Although the cooling system 1000 shown in FIG. 3 is an indirect cooling system, in that processors do not come in contact with the coolant, the special heat exchanger 100 of the present invention may be applied to a direct system. In a direct cooling system, semiconductor devices/elements, chips or other devices come in direct contact with the coolant, making heat dissipation rather effective. To ensure heat transfer efficiency, the coolant to be used in the direct cooling system is preferably one that is not electrically conductive and does not have the property of coolant fouling due to chemical and mechanical contact. In operation, the coolant is made to flow in the cooling system through pumping action. As the coolant enters into an area containing the semiconductor devices/elements, it comes into contact with surfaces of the semiconductor devices/elements. The semiconductor devices/elements may, for example, be arranged on a substrate in the form of a plate with electrical connection members interposed therebetween. Heat is transferred from the semiconductor devices/elements as the coolant flows pass by them.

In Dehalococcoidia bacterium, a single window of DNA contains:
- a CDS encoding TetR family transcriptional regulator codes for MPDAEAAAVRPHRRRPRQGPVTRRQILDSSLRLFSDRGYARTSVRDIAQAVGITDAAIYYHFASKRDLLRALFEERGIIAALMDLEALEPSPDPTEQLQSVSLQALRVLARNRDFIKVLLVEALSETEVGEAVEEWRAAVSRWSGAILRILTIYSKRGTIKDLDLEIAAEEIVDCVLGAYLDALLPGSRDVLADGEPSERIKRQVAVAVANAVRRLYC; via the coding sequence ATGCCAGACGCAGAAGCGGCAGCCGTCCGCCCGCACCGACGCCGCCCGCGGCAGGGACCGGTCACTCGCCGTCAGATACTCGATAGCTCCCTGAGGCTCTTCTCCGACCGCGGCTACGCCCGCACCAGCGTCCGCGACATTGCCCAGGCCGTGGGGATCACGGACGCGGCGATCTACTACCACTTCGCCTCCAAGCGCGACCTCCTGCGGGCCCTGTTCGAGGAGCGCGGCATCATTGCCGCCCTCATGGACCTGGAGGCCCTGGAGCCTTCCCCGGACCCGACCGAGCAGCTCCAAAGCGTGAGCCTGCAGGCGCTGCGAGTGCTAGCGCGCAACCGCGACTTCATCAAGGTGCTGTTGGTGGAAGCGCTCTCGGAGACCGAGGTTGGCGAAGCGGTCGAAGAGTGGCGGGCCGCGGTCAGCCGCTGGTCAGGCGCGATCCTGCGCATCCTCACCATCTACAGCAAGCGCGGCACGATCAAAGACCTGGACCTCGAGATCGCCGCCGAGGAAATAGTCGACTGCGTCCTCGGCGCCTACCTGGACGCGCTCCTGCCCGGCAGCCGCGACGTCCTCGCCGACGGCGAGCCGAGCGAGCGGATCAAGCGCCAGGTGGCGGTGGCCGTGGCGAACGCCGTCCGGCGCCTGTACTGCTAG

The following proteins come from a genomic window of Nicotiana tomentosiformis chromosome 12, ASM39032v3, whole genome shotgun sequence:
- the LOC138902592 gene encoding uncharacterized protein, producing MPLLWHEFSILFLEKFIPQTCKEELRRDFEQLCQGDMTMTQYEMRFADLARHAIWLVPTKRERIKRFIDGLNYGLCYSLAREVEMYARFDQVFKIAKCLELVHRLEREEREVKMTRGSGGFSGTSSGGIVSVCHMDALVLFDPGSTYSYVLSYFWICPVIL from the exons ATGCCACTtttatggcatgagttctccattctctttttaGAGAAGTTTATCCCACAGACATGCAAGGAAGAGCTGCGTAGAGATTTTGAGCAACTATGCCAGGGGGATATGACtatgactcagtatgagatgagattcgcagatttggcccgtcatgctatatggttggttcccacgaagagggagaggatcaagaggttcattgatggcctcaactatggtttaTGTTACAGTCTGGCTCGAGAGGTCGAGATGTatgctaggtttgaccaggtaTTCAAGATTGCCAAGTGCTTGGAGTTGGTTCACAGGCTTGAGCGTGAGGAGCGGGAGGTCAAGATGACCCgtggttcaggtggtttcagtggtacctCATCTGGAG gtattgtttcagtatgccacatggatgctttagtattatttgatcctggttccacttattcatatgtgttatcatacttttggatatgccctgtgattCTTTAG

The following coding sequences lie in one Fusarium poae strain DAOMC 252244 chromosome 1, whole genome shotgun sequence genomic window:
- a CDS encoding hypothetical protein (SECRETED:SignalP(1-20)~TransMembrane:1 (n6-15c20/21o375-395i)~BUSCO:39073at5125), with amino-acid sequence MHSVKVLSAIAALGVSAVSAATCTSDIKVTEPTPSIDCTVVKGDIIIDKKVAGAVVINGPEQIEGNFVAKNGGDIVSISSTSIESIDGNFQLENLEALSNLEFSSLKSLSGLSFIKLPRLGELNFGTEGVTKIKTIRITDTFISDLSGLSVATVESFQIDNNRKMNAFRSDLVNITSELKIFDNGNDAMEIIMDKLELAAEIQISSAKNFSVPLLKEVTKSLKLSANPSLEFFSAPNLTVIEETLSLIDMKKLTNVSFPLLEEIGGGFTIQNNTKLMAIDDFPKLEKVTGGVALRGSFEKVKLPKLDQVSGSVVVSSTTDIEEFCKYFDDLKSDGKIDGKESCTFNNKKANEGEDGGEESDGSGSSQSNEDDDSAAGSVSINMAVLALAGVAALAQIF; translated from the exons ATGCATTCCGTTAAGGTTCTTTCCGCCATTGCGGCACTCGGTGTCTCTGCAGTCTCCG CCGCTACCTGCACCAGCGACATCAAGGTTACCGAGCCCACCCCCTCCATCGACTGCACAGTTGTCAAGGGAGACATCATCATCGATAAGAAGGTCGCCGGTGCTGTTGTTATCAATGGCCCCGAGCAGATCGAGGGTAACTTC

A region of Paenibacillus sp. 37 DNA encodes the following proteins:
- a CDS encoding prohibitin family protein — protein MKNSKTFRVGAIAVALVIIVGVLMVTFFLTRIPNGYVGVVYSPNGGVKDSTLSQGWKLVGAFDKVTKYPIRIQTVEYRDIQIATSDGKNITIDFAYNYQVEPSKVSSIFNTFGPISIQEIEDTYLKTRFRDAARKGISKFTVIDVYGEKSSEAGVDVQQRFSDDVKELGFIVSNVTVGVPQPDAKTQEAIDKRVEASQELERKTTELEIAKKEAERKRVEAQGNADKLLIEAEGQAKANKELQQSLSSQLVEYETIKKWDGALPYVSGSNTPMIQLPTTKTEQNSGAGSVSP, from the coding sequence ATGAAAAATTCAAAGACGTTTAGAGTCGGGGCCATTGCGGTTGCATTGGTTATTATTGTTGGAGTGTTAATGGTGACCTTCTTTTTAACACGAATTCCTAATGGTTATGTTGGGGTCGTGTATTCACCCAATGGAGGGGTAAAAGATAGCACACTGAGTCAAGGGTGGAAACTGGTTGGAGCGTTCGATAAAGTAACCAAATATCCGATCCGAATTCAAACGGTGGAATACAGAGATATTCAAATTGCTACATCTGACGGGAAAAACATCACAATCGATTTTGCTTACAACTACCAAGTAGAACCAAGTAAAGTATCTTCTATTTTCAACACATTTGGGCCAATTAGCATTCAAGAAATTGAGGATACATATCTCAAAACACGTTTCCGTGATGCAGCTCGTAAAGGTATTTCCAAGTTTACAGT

According to an embodiment of the present invention, the cold plates 300, 310 are replaced with other type of heat sink. Generally, they are thermally conductive block on which the processors 400, 410 are either directly mounted or closely positioned for heat removal. In one embodiment, instead of the thermally conductive block being in the shape of a plate with a groove(s), a channel(s) or a thermally conductive tube(s) running through it.